New political party, RISE Mzansi wants to rebuild a non-racial democracy in South Africa – Songezo Zibi

Songezo Zibi is a former newspaper editor and political commentator who was the chairperson of the Rivonia Circle, a platform that drew inspiration and courage from the Rivonia Trialists. Courage, he is going to need in the robust and sometimes even violent political world that he is entering. Zibi comes from a tiny rural village, called Mqanduli in the Eastern Cape that he calls one of the unseen communities of the country, where people have never had piped water or flush toilets and who live in fear of crime in the dark. He told BizNews that RISE Mzansi will soon register as a political party, but that it wants to be more than that. South Africa’s newest political leader is envisaging a non-racial movement and the RISE Mzansi National Leadership Collective will soon embark on a series of town hall meetings across the country to shape a People’s Manifesto, and – Linda van Tilburg

Some extracts from the interview

Appealing to a truly non-racial cross-section of South Africans including Afrikaans farmers in the North West

RISE Mzansi is a call to action. In simple terms, the name itself RISE means to rise up and step forward and participate in politics so that you can change the country for the better because it is not going in the right direction at the moment and all measurable metrics are getting worse. So, we are going to be registering, we say, in a trial commission to contest future elections starting next year. But essentially, this is a call to action for South Africans to save their own country. 

We understand that the political problem needs to be solved differently and I think people will understand when I say there’s something bigger that we lost as South Africans. It is the sense that we can solve our own problems. Loadshedding is really frustrating and the reason is that we don’t think it can be sorted out. It doesn’t look like it can be sorted out. Crime is really frustrating. It doesn’t look like it can be sorted out. We don’t know how to win or succeed at things anymore. There are so few success cases in the public sphere that you get a sense of what is broken in South Africa. So, we are trying to do a lot more than just win an election. We are asking the question, after these last 30 years of democracy, what has worked? What hasn’t worked? How do we shape the next 30 years and fix the politics and the government? Therefore, we appeal to a cross-section of people, a truly non-racial support base, including Afrikaans-speaking farmers in the North West.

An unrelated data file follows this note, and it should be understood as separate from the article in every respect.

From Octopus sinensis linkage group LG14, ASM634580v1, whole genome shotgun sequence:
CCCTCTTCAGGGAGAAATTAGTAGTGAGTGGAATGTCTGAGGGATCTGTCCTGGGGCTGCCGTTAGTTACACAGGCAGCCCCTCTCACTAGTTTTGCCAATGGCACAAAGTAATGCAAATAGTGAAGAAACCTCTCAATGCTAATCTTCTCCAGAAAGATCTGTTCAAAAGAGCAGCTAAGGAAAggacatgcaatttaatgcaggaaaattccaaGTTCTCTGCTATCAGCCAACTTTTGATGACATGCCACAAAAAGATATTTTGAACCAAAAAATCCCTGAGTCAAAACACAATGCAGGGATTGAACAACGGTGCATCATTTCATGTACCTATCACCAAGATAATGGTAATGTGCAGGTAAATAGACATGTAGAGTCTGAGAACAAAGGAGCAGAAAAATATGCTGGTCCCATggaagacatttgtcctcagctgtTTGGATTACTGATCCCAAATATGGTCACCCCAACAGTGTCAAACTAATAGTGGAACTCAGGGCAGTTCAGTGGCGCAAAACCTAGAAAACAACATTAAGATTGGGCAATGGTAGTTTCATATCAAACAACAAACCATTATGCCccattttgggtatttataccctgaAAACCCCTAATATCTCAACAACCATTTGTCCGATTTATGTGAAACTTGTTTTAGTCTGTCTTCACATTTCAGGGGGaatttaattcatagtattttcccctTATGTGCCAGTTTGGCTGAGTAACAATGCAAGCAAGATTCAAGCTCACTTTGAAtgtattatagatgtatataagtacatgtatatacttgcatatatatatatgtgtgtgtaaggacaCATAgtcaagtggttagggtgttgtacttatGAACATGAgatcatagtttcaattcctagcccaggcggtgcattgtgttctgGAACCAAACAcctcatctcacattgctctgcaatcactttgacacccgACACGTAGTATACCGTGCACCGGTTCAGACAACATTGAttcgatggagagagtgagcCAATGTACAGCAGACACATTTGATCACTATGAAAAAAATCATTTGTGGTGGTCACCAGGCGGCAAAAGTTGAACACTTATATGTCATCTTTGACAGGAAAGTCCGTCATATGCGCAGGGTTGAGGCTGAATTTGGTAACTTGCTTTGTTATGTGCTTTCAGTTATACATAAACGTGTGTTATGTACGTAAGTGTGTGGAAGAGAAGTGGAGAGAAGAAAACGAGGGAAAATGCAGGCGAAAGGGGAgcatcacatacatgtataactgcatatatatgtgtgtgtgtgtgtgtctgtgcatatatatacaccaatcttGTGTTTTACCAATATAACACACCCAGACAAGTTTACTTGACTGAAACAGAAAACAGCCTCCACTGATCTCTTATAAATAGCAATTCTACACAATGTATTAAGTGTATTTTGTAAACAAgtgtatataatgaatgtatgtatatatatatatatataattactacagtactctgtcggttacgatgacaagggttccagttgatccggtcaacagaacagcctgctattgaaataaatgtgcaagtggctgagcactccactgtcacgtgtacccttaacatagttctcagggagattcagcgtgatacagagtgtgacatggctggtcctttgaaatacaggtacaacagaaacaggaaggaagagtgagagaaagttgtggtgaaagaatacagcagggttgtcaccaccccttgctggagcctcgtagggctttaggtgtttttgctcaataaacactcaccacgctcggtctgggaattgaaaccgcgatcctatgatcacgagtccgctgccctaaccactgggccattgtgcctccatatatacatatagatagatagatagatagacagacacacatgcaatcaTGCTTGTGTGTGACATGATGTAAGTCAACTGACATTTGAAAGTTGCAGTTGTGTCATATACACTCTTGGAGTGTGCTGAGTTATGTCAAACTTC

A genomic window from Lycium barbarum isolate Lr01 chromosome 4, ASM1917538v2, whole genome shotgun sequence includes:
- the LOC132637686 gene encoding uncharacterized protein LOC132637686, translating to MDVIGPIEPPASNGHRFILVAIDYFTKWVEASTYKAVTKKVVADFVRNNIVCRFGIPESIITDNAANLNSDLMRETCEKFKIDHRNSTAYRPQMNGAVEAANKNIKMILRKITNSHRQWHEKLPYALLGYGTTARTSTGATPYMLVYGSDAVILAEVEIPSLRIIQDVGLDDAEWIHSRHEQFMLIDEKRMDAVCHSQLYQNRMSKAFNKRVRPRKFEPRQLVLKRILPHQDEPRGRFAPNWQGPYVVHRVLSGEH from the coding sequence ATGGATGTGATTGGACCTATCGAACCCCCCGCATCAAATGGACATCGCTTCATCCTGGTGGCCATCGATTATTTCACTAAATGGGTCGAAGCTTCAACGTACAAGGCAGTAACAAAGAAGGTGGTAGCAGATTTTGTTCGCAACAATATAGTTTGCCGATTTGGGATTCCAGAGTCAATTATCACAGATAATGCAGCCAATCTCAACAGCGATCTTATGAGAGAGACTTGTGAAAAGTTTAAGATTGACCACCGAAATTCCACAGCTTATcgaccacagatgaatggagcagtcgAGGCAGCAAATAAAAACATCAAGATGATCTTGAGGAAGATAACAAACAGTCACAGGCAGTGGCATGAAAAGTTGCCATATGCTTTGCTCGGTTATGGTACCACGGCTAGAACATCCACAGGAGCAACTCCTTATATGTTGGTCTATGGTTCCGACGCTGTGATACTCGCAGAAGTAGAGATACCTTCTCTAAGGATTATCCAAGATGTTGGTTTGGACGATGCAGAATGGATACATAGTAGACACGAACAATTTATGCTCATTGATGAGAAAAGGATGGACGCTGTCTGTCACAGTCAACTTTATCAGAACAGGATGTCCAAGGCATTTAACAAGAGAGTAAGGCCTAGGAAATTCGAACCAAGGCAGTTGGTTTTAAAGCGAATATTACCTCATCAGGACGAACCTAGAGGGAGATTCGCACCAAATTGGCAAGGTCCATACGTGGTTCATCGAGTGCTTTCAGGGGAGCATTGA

Trying to bring back 14 million registered voters who chose not to vote in 2021 

I think if you take all eligible voters together, there are about 42 million. In 2021, only 30% of them actually voted. That’s a major fragmentation. I think we all need to ask how do we bring back the 14 million out of the 28 who are actually registered but chose not to vote. Something is putting them off. We’ve applied ourselves to that question and that is why we think that we will be able to have a diverse support base. We’ve seen this diverse support base already. So, the ideas we are placing on the table, the vision of placing on the table the values is the uniting message. The ANC used to stand for non-racialism. It doesn’t anymore. The Democratic Alliance is not that champion. The EFF is not that champion. So how do you bring South Africans together behind a common vision if you take on nationalistic or siloed approaches to how you do politics? So, we’ve chosen inclusiveness as a mantra that we use to build this organisation and to build this movement. 

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Raising money for a political party is as hard as capital raising in business